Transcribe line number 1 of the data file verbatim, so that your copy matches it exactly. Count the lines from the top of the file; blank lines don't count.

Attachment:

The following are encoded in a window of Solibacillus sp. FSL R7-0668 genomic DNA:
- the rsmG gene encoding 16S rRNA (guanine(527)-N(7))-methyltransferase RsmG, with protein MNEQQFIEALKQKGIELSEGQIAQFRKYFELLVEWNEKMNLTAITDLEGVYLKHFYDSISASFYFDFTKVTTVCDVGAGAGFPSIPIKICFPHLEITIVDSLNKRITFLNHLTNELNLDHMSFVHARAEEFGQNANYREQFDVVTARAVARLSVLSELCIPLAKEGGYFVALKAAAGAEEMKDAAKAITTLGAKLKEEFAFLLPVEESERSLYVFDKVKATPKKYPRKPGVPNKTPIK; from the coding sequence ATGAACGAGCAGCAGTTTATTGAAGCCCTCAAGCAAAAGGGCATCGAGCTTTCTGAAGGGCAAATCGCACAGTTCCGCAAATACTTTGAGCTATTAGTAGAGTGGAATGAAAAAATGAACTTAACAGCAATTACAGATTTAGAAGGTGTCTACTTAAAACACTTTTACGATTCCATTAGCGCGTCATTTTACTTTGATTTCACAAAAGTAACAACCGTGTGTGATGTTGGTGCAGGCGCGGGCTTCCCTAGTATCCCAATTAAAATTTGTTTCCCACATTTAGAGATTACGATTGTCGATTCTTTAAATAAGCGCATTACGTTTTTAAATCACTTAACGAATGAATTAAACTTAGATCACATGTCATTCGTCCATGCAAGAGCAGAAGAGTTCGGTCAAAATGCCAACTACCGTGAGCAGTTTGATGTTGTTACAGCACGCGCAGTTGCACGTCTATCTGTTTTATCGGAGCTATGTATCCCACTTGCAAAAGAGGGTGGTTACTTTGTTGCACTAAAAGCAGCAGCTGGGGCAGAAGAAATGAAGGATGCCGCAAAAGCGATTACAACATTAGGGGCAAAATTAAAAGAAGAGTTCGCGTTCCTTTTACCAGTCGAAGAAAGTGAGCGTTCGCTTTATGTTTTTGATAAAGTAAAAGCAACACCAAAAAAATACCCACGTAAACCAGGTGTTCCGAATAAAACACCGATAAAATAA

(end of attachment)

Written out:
The following are encoded in a window of Solibacillus sp. FSL R7-0668 genomic DNA: